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   ARTICLE   |   From Scotsman Guide Residential Edition   |   June 2007

Focus on Training

Stay strong in today’s environment by educating clients and yourselves

In recent months, defaults and foreclosures have reportedly been reaching record highs. Many people attribute this to the increase in fraudulent stated-income loans over the past few years. Indeed, many industry players contributed to this rise — from brokers who helped borrowers into these loans to lenders who loosened underwriting standards to help more borrowers qualify.

Our industry lacked the discipline required to monitor our own loans. This resulted in many nonprime lenders closing their doors in recent months and in record numbers of foreclosures.

Now, however, we must turn this around. One way to do this is through education; we must focus on training ourselves and other mortgage professionals, as well as on training clients. Training is imperative for our industry.

Teaching from within

Many mortgage companies promote training to their new and existing mortgage brokers and loan officers. But when it comes to the actual instruction they provide, most of these companies get an “F,” which stands for “forget it.”

When they do offer training, it generally consists of a lender’s account executives coming in and talking about their programs and any specials they have running at the time. During their talks, they throw out 10 to 20 industry terms that go right over the newer brokers’ and loan officers’ heads.

Periodically, you may find a company that has a semiformal training regimen. It may consist of a number of tapes and/or books that brokers and loan officers review at their leisure. A more formal program may even consist of a test to make sure participants picked up on key points during the training.

It is imperative that formal instruction actually take place, however — and that goes for existing brokers, as well. Too often, untrained or partially trained brokers and loan officers put their companies — and themselves — at risk.

I often hear that brokerage companies don’t have the time to offer classes. That is a lazy excuse. There are many ways to implement training for your brokers and loan officers. Many lenders have non-sales-oriented training sessions available in each region. In addition, many speakers and other educational resources are available.

One company-owner has said that if brokers were trained on everything they need to know, they would leave and start another company. This may be true, but if you consider how much time and effort it takes to operate a successful business, education is necessary to keep the good brokers and loan officers with you. Give me 10 trained brokers over 50 untrained ones any day.

If you work for a brokerage with no training, look outside your office for help. Find out through your account executives where the lenders’ next trainings are; watch for fliers on upcoming seminars; buy your own tapes; and look to state and local mortgage-broker associations for upcoming programs.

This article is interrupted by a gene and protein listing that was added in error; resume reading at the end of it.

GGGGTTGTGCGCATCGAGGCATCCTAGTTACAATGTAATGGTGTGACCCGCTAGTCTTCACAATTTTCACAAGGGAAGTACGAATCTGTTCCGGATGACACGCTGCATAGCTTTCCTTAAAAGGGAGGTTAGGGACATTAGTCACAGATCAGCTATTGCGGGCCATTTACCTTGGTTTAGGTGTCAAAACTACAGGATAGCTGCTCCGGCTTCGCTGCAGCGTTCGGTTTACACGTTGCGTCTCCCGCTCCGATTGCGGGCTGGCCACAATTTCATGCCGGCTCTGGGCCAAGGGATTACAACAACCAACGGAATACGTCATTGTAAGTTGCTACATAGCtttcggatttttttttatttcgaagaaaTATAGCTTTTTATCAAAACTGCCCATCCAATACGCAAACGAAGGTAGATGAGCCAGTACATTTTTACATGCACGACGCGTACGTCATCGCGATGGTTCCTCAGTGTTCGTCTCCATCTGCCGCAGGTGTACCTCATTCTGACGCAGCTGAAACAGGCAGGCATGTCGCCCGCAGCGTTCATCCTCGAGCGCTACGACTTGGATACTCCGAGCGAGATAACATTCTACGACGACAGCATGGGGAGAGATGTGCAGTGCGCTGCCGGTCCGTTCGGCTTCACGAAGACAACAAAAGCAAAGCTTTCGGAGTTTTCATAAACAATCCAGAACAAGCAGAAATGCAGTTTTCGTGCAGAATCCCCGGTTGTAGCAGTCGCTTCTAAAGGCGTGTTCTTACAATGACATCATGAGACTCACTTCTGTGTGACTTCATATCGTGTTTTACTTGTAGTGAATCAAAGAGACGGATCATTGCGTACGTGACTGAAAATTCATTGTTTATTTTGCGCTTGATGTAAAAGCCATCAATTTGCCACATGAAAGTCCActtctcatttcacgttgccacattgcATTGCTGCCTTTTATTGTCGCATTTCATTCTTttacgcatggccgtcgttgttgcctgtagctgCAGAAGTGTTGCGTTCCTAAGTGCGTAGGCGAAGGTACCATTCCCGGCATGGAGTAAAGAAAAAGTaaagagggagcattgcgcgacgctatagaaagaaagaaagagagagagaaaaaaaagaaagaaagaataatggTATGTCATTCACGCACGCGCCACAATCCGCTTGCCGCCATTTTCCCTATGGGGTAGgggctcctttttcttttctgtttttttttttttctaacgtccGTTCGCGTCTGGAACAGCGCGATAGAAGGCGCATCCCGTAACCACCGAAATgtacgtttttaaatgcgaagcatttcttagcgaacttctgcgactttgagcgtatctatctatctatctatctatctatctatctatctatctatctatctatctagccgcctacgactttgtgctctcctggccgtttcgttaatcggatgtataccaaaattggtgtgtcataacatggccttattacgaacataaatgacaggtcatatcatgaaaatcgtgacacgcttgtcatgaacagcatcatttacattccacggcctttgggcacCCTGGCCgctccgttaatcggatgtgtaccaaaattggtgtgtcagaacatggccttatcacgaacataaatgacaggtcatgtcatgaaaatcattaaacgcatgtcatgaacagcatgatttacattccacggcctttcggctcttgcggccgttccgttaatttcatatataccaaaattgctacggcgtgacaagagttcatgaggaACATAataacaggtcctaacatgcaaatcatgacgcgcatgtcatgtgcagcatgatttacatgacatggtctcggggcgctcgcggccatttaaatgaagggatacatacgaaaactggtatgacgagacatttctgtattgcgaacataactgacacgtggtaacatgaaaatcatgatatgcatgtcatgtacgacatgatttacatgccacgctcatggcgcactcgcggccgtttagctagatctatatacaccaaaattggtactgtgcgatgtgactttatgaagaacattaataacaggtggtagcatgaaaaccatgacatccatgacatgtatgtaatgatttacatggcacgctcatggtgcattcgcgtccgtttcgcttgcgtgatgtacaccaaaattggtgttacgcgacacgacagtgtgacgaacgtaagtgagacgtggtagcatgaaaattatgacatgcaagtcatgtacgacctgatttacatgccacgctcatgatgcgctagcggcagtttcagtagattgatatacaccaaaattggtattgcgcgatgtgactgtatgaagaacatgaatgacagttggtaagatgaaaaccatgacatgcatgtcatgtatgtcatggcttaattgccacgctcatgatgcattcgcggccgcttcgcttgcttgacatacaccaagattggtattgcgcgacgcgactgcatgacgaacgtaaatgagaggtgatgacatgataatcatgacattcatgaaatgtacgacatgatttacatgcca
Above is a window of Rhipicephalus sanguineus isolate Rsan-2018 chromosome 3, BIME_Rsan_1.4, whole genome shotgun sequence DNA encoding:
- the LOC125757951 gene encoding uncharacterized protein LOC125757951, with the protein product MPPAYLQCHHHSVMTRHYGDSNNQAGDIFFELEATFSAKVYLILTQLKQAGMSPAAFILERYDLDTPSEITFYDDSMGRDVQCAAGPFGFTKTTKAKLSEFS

There is no excuse for a lack of training. It’s out there and readily available.

Train the clients

It also is essential to instruct clients on the mortgage process. To start, they must understand that four main factors determine whether they qualify for a loan: income, credit, mortgage history and home value.

Then you must help borrowers understand the income factor. If more borrowers had understood the income factor in recent years, our industry may not have so many of the problems it is facing today.

There are four basic ways to document income: full documentation, stated documentation, no documentation and with bank statements. Under the stated-income category, brokers and lenders can do several types of loans, such as: stated-income, verified assets; stated-income, stated assets; stated-income, no assets; and many other variations.

If I had to write down a simple procedure regarding how to state income, it would be this: You must put a budget together with your clients to show them where their money is coming from and where it will go. This isn’t just to calculate a debt ratio (although it is an excellent guideline for doing so), but it is also to determine how much money is left over at the end of each month.

Include all of the clients’ expenses in the budget, such as: car and travel expenses, insurance, food, clothing, entertainment and vacations, just to name a few. When your clients are done with their budget, they should have some money left for savings and for a rainy day. If they are in the negative after calculating all other expenses, you have a bad loan. Most brokers fear having to tell their clients that they don’t qualify for a loan, but it sometimes must be said.

By completing this budget, you demonstrate to clients the amount of income required to qualify for a loan. And you’re not just telling them — you are actually proving to them that not having enough income can lead to foreclosure.

•  •  •

The change in our industry in the past few years “loosened the screws.” As our business goes through another period of change, some people would say we are going back to the “good old days.”

The market is not dead; there are many good loans waiting for you right now. Your job is to focus on putting good loans together for lenders and assuring borrowers they can afford the loan you are providing to them.

Explain the loan to clients, and make sure you put them into a loan they understand and can afford. Teach them how to survive this market, and you will have clients for life.



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